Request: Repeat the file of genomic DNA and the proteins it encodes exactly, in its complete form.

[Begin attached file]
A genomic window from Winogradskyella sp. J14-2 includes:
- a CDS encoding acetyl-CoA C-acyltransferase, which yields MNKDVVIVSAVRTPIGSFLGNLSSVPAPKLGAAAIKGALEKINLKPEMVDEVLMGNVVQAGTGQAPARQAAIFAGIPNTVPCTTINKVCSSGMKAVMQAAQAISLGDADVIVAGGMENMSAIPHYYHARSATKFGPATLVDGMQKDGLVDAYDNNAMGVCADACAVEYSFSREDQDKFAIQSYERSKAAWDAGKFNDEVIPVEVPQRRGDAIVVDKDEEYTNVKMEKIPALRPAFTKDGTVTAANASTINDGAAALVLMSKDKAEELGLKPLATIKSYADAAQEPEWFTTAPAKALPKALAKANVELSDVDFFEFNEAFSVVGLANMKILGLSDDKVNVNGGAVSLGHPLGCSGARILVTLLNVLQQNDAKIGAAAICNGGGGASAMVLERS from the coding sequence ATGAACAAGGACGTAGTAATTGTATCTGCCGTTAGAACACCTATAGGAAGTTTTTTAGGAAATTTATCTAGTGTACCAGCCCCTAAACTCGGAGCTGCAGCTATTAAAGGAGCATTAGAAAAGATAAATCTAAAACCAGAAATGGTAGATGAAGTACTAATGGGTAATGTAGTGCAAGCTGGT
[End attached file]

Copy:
A genomic window from Winogradskyella sp. J14-2 includes:
- a CDS encoding acetyl-CoA C-acyltransferase, which yields MNKDVVIVSAVRTPIGSFLGNLSSVPAPKLGAAAIKGALEKINLKPEMVDEVLMGNVVQAGTGQAPARQAAIFAGIPNTVPCTTINKVCSSGMKAVMQAAQAISLGDADVIVAGGMENMSAIPHYYHARSATKFGPATLVDGMQKDGLVDAYDNNAMGVCADACAVEYSFSREDQDKFAIQSYERSKAAWDAGKFNDEVIPVEVPQRRGDAIVVDKDEEYTNVKMEKIPALRPAFTKDGTVTAANASTINDGAAALVLMSKDKAEELGLKPLATIKSYADAAQEPEWFTTAPAKALPKALAKANVELSDVDFFEFNEAFSVVGLANMKILGLSDDKVNVNGGAVSLGHPLGCSGARILVTLLNVLQQNDAKIGAAAICNGGGGASAMVLERS from the coding sequence ATGAACAAGGACGTAGTAATTGTATCTGCCGTTAGAACACCTATAGGAAGTTTTTTAGGAAATTTATCTAGTGTACCAGCCCCTAAACTCGGAGCTGCAGCTATTAAAGGAGCATTAGAAAAGATAAATCTAAAACCAGAAATGGTAGATGAAGTACTAATGGGTAATGTAGTGCAAGCTGGT